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HIGH SPEED LASER SCANNER

IP.com Disclosure Number: IPCOM000026148D
Original Publication Date: 1990-Aug-31
Included in the Prior Art Database: 2004-Apr-05
Document File: 2 page(s) / 95K

Publishing Venue

Xerox Disclosure Journal

Abstract

Laser scanning systems conventionally used a spinning polygon with associated optics to scan a beam onto a photosensitive image surface. Problems with this conventional arrangement include facet angle variability, reflectivity variations, motor wobble and motor vibrations, all of which contribute to pixel placement errors that cause flaws in the prints. The writing speed of printers is often limited by the cost of the polygon scanner. Beam shaping and steering optics also contribute to the cost of complexity of this scanner design. Simplifying the printer by removing the polygon scanner and polygon optics would lead to an improvement in cost, speed and performance. Such a simplified scanner is enabled by mounting a laser diode on the outer edge of a rotating disk with the diode positioned above the circle of optical fibers of a circle-to-line converter. This arrangement can be used to create a scanning spot of light without the need for a polygon. A circle-to-line converter is an arrangement of optical fibers that takes the points on a circle (the input fibers) to points on a line (the output fibers). The first and last fibers are adjacent to each other on the circle, but are at opposite ends of the line. The output fiber density of the line would be at the desired spot density (300 to 400 SPI), while the input fiber density of the circle would be greater. With this arrangement, the laser would always overfill the input fiber so the scanner is less sensitive to motor vibrations and wobble. Because the scanner contains fewer parts, cost should be lower while alignment will be easier.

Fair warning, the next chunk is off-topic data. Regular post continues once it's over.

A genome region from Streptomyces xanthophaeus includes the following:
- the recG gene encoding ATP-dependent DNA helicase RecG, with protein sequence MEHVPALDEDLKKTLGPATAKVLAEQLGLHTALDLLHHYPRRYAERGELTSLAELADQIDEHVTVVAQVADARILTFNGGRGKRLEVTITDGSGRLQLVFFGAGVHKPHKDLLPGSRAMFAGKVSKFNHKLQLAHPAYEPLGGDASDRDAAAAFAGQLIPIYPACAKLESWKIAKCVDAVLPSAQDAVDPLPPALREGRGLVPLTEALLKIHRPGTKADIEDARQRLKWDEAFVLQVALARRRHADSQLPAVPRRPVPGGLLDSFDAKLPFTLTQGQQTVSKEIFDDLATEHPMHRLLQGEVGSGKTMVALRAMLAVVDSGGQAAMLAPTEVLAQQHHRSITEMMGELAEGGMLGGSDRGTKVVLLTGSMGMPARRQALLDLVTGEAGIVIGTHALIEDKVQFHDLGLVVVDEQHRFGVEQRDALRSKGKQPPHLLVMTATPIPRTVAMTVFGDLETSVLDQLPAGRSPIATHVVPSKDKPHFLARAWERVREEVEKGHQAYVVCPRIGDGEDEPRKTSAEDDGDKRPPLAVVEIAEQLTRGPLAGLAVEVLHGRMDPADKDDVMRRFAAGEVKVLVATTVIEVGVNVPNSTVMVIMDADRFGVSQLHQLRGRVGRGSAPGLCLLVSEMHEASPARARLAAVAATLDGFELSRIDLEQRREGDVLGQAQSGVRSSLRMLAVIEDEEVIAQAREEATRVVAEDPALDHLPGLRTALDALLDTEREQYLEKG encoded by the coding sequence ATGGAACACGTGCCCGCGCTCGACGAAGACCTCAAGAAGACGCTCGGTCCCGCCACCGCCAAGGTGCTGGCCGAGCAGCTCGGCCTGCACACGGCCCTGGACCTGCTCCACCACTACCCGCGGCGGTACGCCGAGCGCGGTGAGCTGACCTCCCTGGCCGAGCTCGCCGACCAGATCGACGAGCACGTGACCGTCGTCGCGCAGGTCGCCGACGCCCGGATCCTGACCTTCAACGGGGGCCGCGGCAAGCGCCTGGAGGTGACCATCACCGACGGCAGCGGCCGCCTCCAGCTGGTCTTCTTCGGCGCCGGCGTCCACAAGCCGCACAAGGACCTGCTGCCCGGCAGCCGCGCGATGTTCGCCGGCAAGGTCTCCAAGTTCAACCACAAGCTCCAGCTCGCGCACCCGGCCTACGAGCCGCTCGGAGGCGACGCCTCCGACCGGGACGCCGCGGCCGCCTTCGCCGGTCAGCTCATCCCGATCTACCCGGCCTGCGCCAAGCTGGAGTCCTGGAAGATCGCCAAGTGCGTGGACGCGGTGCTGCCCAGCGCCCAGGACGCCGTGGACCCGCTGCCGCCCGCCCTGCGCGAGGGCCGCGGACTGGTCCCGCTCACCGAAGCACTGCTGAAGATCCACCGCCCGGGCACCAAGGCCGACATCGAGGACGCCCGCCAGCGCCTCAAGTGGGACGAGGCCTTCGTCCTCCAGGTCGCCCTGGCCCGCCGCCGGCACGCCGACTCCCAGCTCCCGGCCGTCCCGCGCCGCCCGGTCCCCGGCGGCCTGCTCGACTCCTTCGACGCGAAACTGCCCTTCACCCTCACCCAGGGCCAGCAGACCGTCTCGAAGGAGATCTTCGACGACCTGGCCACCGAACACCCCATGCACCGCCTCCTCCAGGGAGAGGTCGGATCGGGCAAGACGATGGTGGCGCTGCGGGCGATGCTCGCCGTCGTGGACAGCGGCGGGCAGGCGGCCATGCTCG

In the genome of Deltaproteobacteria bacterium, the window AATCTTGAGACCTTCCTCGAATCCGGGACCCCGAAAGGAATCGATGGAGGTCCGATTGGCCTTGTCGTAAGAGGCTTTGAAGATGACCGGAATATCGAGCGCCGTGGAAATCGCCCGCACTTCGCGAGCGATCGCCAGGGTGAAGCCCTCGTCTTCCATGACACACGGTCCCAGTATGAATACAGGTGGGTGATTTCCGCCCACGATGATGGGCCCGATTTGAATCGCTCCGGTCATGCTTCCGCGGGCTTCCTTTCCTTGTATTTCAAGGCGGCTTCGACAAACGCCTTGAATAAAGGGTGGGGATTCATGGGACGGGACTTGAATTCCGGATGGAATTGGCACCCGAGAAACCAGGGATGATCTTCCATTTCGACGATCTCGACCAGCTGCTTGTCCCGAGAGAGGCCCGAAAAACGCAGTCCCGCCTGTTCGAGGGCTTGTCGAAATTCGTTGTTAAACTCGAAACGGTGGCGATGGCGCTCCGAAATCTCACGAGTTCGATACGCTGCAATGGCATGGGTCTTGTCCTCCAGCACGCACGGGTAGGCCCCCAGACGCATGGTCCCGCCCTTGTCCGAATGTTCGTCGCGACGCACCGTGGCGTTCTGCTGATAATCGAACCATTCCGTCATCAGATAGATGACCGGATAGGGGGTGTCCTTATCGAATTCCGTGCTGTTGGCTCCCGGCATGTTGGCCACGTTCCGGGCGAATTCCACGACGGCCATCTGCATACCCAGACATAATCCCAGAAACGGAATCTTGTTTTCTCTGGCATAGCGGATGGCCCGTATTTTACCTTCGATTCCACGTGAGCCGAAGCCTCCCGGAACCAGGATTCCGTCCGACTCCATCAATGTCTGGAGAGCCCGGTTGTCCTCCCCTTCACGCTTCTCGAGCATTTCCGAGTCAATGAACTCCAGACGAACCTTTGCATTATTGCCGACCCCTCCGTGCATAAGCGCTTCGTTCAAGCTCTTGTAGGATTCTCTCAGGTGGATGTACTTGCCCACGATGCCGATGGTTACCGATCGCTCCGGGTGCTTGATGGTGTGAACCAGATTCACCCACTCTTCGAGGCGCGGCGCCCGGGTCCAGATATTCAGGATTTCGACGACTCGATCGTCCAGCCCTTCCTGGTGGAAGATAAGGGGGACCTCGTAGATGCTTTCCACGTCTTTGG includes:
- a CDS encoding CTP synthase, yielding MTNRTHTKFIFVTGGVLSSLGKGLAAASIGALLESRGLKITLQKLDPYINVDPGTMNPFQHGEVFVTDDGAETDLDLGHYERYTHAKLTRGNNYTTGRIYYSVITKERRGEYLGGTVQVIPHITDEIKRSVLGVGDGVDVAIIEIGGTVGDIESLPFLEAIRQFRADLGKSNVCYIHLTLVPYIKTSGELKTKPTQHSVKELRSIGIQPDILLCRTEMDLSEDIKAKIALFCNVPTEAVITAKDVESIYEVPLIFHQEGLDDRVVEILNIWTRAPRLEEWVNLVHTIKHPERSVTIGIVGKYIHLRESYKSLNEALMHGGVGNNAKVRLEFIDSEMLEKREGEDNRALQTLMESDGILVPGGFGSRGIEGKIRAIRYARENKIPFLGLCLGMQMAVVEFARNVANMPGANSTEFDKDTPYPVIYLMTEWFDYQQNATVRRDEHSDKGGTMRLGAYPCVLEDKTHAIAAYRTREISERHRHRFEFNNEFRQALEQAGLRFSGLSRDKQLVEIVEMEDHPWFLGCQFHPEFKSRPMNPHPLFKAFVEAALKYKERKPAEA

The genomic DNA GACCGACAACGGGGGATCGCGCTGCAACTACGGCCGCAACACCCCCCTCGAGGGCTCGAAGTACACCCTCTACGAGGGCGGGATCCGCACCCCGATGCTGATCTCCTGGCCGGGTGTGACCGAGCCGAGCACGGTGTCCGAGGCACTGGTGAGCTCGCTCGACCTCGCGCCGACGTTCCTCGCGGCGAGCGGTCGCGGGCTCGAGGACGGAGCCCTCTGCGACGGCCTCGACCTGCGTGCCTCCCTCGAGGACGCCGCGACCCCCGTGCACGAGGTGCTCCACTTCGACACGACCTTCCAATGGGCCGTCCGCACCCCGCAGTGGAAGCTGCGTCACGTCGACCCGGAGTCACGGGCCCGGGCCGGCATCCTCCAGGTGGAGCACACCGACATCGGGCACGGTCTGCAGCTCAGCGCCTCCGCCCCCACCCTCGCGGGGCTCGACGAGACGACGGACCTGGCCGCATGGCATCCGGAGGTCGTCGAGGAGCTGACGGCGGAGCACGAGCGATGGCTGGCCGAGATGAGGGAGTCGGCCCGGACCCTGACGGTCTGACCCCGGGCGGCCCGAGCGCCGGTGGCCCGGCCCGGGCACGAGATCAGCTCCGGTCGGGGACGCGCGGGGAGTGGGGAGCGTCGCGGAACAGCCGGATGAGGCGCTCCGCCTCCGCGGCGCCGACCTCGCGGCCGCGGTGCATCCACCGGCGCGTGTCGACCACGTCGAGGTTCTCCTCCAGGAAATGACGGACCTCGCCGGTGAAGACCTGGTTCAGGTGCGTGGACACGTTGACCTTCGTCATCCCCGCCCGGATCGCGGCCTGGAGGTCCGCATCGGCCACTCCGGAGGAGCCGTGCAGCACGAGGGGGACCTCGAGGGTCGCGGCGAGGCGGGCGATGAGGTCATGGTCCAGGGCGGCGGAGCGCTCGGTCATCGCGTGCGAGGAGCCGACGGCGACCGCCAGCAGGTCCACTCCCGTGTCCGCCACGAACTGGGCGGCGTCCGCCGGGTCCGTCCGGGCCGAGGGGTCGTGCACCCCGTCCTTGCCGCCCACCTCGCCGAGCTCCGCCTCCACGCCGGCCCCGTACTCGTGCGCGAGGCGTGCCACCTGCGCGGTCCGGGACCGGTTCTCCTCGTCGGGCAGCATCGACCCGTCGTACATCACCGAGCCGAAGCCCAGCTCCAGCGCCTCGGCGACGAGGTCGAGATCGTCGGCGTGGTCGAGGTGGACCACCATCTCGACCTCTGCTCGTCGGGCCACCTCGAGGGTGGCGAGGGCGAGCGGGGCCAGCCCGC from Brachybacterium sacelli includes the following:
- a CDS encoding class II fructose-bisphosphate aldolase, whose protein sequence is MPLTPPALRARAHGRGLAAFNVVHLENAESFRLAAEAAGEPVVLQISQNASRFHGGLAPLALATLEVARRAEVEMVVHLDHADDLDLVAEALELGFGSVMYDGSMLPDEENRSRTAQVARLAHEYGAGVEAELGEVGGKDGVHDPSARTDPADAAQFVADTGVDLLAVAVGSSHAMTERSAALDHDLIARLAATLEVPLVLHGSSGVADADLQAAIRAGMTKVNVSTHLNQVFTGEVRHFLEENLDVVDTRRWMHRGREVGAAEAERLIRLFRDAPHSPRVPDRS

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XEROX DISCLOSURE JOURNAL

HIGH SPEED LASER SCANNER

Proposed Thomas J. Hammond U.S. C1.355/008 Classification

Int. C1. G03g 15/28

Laser scanning systems conventionally used a spinning polygon with associated optics to scan a beam onto a photosensitive image surface. Problems with this conventional arrangement include facet angle variability, reflectivity variations, motor wobble and motor vibrations, all of which contribute to pixel placement errors that cause flaws in the prints. The writing speed of printers is often limited by the cost of the polygon scanner. Beam shaping and steering optics also contribute to the cost of complexity of this scanner design. Simplifying the printer by removing the polygon scanner and polygon optics would lead to an improvement in cost, speed and performance. Such a simplified scanner is enabled by mounting a laser diode on the outer edge of a rotating disk with the diode positioned above the circle of optical fibers of a circle-to-line converter. This arrangement can be used to create a scanning spot of light without the need for a polygon. A circle-to-line converter is an arrangement of optical fibers that takes the points on a circle (the input fibers) to points on a line (the output fibers). The first and last fibers are adjacent to each other on the circle, but are at opposite ends of the line. The output fiber density of the line would be at the desired spot density (300 to 400 SPI), while the input fiber density of the circle would be greater. With this arrangement, the laser...